Security and Privacy in the Lifecycle of IoT for Consumer Environments (SPLICE) (2020-date)


Related website: [SPLICE-project.org]

Related keywords: [authentication], [education], [iot], [mhealth], [privacy], [security], [sensors], [wearable], [wifi]


Summary

This era of "Smart Things," in which everyday objects become imbued with computational capabilities and the ability to communicate with each other and with services across the Internet, creates novel security and privacy risks. SPLICE research addresses these risks by examining the human, social, and technological scope of the security and privacy challenges emerging in Smart Homes across a wide range of residential stakeholders, including owners, occupants, renters, visitors, and domestic workers.

What follows is a summary of SPLICE research by David Kotz and his students and postdocs. For more information about the SPLICE project, and a broader description of its contributions and publications (not just those including David Kotz and his students), see the SPLICE website.

Data sharing in Smart Homes

Smart home devices provide convenient ways for users to stay up to date on what is happening in their homes. Users may either share all data with others, or no data, which can easily lead to oversharing in a multi-user environment. In a user study (n=1,992) we studied how people perceive data sharing with others in smart homes and inform future designs and research. Our results show that relationships matter the most, and data types matter more than device types. We also found that the types of access control that are desired by users can vary from scenario to scenario. Our paper provides strong evidence that a more dynamic access control system is needed and we can design it in a more usable way. [he:ci-survey]

Usability for onboarding new smart-home devices

The procedures for "onboarding" new smart-home devices - setting up a newly acquired smart device into operational mode - are complex and varied. We studied the complexity of device onboarding from users' perspectives, and found that onboarding smart home devices can often be tedious and confusing. Based on our observations, we give recommendations about how to support a more user-friendly onboarding process. [wang:onboarding]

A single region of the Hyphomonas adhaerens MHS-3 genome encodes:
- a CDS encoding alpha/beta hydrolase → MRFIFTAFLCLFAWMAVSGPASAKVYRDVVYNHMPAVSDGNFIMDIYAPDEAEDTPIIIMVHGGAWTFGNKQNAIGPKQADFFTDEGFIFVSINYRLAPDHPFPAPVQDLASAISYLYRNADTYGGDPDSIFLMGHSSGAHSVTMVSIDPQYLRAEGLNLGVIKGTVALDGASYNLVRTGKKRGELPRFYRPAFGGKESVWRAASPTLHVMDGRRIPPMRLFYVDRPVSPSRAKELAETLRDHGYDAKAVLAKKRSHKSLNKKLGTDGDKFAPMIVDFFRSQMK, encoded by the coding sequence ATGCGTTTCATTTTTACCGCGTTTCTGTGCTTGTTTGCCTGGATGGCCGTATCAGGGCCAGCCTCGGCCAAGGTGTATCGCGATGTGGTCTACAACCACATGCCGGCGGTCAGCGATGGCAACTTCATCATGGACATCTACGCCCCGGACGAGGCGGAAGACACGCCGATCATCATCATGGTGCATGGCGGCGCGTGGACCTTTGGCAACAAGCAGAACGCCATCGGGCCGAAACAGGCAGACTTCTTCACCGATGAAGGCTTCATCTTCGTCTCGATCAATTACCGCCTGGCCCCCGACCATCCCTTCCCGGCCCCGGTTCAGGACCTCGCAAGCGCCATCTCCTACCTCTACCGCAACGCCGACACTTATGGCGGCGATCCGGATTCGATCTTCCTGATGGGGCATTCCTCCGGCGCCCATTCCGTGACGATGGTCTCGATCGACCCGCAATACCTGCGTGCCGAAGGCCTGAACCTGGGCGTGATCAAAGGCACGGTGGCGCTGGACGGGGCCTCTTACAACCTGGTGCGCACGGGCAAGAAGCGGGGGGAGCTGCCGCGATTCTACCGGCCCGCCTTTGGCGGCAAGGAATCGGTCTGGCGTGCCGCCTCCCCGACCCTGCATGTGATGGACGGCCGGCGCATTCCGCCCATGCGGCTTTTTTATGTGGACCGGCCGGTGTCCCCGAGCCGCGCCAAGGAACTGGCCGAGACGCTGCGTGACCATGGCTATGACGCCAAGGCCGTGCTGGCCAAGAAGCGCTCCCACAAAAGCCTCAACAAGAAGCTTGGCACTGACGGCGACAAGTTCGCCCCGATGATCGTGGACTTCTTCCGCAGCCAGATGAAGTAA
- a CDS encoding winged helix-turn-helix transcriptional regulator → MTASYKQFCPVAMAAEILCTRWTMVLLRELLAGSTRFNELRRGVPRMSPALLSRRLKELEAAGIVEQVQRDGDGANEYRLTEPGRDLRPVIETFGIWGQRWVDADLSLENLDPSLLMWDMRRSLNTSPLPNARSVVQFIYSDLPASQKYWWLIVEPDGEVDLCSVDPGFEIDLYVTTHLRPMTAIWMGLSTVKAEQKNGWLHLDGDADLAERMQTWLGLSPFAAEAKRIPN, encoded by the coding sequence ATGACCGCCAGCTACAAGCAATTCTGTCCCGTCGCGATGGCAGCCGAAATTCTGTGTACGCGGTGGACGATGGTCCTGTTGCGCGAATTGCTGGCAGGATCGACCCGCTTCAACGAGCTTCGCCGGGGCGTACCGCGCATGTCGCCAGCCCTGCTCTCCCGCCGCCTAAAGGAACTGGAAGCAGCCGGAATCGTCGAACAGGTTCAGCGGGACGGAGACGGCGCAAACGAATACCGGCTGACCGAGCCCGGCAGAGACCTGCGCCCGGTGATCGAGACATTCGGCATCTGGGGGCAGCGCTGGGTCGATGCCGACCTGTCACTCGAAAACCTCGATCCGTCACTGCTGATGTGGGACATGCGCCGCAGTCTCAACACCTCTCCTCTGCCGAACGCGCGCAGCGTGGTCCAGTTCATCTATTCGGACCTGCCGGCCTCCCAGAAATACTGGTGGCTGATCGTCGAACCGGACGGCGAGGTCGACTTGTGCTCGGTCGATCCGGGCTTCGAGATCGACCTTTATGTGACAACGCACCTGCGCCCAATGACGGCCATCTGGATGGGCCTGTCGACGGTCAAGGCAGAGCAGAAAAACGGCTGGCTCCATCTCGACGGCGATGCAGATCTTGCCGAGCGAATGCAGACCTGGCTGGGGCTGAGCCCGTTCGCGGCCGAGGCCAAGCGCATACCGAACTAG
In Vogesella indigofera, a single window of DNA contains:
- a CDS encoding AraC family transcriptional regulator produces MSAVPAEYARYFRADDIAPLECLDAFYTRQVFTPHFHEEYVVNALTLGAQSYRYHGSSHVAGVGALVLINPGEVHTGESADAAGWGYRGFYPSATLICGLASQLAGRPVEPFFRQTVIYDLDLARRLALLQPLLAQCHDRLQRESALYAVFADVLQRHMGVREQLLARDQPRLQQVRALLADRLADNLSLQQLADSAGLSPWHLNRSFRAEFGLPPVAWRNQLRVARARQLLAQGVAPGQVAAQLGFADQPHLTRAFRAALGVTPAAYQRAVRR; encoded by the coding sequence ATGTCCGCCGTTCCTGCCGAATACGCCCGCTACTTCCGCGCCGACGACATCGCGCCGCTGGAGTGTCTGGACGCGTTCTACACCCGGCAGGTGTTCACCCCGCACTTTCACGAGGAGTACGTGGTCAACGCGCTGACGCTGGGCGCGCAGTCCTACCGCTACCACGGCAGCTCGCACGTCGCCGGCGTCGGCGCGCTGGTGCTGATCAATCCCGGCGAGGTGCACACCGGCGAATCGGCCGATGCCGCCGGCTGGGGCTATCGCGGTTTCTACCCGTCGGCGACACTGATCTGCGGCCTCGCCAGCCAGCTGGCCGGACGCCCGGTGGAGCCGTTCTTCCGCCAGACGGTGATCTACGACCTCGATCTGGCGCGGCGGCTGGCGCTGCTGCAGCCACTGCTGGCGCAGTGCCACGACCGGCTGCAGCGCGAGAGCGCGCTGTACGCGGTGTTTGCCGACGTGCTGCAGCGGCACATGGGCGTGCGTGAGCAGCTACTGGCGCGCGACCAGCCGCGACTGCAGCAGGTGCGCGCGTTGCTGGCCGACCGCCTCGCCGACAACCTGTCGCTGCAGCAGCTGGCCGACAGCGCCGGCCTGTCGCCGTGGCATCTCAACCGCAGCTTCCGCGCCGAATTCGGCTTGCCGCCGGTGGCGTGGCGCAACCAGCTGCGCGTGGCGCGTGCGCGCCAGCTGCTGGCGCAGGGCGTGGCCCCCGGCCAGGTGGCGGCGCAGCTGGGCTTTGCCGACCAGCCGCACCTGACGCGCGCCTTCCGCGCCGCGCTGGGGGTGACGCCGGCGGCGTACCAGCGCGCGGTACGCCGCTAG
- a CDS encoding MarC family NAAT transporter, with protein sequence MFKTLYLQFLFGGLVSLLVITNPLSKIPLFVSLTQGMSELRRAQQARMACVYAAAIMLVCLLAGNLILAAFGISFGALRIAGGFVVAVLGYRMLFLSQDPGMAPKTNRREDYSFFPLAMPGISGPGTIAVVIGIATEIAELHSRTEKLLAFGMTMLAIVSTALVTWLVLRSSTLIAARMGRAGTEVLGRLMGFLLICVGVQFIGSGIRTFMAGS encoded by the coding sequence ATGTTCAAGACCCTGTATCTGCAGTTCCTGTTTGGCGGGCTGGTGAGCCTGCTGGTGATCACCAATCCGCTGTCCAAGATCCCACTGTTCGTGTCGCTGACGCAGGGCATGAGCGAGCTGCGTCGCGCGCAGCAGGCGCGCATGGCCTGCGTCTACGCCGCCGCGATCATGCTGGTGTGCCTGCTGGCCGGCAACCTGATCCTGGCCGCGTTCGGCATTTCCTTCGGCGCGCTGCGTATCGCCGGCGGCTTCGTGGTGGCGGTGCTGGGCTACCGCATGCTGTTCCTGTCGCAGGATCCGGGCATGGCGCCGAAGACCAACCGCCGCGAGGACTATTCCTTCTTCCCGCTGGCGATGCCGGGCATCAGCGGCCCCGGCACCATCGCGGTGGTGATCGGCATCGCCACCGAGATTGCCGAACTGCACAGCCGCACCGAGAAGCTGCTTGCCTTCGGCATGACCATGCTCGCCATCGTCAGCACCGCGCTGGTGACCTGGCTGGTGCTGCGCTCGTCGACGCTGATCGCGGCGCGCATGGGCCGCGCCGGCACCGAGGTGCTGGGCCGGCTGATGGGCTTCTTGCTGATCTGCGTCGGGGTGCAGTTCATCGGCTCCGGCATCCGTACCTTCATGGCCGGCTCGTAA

A testbed for the Matter protocol

The vision of a fully integrated smart home is becoming more achievable through standards such as the Matter protocol. We built a testbed and introduce a network utility device, designed to sniff network traffic and provide a wireless access point within IoT networks. We used the testbed to explore experience of students using the testbed in an academic scenario. [mangar:testbed]

SPLICEcube: a hub for discovering and managing smart-home devices

We envision a solution called the SPLICEcube whose goal is to detect smart devices, locate them in three dimensions within the home, securely monitor their network traffic, and keep an inventory of devices and important device information throughout the device's lifecycle. The SPLICEcube system consists of the following components: 1) a main cube, which is a centralized hub that incorporates and expands on the functionality of the home router, 2) a database that holds network data, and 3) a set of support cubelets that can be used to extend the range of the network and assist in gathering network data. [malik:thesis]

Detecting the presence of electronic devices

The first step in helping users gain control of their smart home is to alert them to the presence of potentially unwanted electronics. We developed a system that could help homeowners (or home dwellers) find electronic devices in their living space. Specifically, we demonstrate the use of harmonic radars (sometimes called nonlinear junction detectors). In [perez:presence] and [mazzaro:preliminary] we show that harmonic radar can detect the presence of electronics (at range up to 1 meter), and in [perez:identification] we further show that harmonic radar can identify various types of electronics, that is, to distinguish among known categories of electronic devices. In subsequent work we explore the range of harmonic radar's ability to detect the presence of electronics [perez:range] and even the ability to detect the presence of batteries [arguello:battery].